Kathie Kealy is the new coordinator for the Organizing Against Racism and Hate in the Fort

New energy for OARH

Kathie Kealy is the coordinator for Organizing Against Racism and Hate (OARH), an organization working within the community.

“I travel vicariously,” explains Kealy.

Kathie Kealy is the coordinator for Organizing Against Racism and Hate (OARH), and organization working within the community to help break down barriers and stereotypes.

Kealy has just finished telling me about each of the many different objects on her office shelves.

There is a doll from Japan, a piece of art from Australia which reminds her of her Australian friend, sand from a beach in Africa, and many more, all pieces she has collected to remind her about the incredible diversity in the world.

It seems like a very appropriate collection for someone in charge of OARH, an organization Kealy describes as “celebrating community diversity and harmony.”

The Fort organization is still fairly young, but Kealy is the second coordinator to head up the group, replacing Shana Labatch, who left the position to focus on other things and she finished up her education.

Kealy came into the role in July, and seems very comfortable in her new job, explaining to me how she moved to Fort St. James in January of 2001 from Tumbler Ridge and was really impressed with the diversity of the community and how everybody got along.

“And it still amazes me,” she remarks.

There are around 40 different nations of origin in Fort St. James, Kealy explains, with the celebration of the strengths this kind of diversity brings to the community the focus of the organization.

While the initial stages of OARH have involved a lot of study and discussion, Kealy is now working on making things happen to bring the organization out into a more visible role within the community.

There is currently a Chili Blankets winter clothing drive going on as part of the Hunger and Homelessness Week, and Kealy is also excited to partner with the library to help bring cultural presentations to the community.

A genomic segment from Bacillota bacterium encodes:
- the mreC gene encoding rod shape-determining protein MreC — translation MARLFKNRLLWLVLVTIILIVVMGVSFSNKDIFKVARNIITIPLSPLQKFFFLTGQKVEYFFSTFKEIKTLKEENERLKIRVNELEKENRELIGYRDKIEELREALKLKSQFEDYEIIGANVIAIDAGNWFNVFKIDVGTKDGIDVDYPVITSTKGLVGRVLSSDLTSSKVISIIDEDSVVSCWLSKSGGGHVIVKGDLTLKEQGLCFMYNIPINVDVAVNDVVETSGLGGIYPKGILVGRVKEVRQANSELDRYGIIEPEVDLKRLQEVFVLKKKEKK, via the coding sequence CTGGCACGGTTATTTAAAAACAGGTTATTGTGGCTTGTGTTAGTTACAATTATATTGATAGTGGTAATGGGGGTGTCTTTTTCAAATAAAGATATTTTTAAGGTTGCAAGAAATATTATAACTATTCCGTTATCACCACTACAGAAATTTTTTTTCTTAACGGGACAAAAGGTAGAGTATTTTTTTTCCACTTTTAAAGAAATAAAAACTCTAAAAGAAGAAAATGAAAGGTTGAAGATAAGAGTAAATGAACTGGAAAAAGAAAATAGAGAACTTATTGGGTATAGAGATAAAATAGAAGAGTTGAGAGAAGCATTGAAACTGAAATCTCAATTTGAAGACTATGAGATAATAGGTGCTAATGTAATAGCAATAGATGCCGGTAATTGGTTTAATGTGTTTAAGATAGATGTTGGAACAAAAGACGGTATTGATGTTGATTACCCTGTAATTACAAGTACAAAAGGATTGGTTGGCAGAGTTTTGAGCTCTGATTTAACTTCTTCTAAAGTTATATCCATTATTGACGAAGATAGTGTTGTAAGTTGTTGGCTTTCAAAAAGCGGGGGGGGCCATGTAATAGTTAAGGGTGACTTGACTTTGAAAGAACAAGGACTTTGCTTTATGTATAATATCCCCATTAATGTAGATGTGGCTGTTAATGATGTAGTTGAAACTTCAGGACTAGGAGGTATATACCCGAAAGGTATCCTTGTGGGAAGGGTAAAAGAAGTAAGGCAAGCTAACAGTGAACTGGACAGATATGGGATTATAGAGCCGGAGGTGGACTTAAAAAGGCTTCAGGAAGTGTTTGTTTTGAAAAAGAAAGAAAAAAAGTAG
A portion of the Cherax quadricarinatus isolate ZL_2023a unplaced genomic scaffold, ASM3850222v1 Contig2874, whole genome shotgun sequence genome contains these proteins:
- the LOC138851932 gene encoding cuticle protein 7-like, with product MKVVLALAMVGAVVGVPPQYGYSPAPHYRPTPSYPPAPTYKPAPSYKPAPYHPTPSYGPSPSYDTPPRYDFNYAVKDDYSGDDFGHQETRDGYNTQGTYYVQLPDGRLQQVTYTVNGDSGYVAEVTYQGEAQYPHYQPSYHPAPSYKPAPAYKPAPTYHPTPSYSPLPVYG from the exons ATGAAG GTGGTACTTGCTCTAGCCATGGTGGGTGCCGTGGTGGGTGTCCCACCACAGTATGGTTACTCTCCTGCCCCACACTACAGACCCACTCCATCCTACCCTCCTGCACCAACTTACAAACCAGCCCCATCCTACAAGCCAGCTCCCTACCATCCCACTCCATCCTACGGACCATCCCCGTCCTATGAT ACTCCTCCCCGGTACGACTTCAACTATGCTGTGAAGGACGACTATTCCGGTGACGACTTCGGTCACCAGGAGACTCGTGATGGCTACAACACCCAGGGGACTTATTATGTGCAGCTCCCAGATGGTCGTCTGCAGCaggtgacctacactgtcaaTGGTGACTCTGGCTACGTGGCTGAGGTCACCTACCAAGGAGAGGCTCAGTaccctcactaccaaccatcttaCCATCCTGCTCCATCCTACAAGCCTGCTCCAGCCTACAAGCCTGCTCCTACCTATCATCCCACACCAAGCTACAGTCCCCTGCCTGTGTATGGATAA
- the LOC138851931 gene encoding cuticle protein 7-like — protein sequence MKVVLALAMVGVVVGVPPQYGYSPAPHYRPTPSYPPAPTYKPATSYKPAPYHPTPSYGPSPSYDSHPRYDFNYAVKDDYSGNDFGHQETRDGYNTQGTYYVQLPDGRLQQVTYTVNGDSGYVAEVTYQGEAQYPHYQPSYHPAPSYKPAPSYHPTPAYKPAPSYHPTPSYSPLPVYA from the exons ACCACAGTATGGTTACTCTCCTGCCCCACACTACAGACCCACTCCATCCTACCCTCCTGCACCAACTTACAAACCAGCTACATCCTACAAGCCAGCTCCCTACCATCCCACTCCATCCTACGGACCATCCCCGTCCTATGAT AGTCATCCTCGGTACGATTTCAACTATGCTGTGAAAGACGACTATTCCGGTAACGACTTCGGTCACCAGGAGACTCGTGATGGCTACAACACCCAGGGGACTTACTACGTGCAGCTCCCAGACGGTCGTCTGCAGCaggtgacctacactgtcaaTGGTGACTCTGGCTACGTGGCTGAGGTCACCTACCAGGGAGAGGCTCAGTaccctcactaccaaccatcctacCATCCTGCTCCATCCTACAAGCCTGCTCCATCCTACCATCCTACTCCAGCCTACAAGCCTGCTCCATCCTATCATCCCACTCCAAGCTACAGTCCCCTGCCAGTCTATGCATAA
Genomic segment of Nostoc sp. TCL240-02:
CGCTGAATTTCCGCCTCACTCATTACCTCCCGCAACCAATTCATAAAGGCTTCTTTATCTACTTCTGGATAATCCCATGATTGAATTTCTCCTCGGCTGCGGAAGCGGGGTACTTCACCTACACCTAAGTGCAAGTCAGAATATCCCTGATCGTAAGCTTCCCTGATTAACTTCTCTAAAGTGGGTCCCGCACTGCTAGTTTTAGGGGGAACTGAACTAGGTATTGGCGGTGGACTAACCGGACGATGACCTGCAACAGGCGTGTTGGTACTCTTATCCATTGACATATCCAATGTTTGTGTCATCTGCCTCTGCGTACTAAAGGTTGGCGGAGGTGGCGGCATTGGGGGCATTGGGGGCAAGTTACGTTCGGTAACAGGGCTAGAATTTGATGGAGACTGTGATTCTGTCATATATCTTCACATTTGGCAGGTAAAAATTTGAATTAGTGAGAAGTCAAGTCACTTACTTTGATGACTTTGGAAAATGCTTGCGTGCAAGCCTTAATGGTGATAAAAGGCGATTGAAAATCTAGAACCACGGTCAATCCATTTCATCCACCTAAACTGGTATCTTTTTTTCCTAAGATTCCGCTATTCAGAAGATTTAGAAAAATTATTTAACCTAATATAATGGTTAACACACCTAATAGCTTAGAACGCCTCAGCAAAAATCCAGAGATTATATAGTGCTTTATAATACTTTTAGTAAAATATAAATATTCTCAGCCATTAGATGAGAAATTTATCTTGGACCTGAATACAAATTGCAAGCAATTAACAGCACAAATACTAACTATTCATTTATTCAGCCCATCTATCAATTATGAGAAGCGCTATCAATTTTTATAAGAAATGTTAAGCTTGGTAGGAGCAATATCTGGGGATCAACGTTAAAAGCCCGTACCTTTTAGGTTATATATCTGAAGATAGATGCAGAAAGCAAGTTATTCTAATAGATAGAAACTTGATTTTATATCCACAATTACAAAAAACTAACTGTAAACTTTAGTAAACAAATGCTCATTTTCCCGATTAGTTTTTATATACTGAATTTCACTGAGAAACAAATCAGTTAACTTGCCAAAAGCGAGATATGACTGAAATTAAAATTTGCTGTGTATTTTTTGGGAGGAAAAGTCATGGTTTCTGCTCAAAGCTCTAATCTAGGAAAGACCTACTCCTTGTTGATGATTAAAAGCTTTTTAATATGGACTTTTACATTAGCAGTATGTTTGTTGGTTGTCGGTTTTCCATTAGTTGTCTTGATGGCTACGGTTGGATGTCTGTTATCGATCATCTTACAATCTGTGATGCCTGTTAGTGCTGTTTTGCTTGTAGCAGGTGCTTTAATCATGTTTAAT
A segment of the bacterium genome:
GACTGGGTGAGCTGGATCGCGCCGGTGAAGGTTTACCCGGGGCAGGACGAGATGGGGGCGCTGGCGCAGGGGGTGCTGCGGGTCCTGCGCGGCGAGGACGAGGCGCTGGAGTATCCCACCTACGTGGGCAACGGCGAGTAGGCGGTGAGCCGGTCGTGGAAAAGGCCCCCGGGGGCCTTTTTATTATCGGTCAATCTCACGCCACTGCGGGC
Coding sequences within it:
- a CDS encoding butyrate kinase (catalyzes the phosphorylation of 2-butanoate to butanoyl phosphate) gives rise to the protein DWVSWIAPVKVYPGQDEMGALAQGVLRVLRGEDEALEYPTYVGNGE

The presentations would involve talks, slideshows or other media by members of the community about places they have lived or visited.

“The more we know about each other, the more we understand … the better the world is,” says Kealy, who emphasizes how interesting it can be to hear about a place from someone in the community.

“The more you talk to people, the more you learn,” explains Kealy.

Fighting racism is a slow process, admits Kealy, but she hopes by bringing knowledge about different cultures to the community, she can help.

“I wish I had a magic wand to fix racism and hate, but maybe through this celebration piece we’ll chip away at it,” she says.

While Kealy herself is not a world traveller, she has loved to hear the stories of her friends who are, and her husband is from England, so she has a great appreciation for other cultures and what they can offer.

Her role with OARH now gives her the chance to take advantage of this life-long love and she says it is “just a real opportunity to feed on those personal interests and an opportunity to give back to the community, make the world a better place.

“The OARH Project is a really good thing for this community, it’s a real opportunity for us.”


Kealy is also working on other initiatives, such as ethnic cooking classes in the Fireweed community kitchen at the College of New Caledonia. The first one will take place this week, in the evenings, and will include dishes from the Phillippines and the next classes will be Italian dishes for two nights in November.



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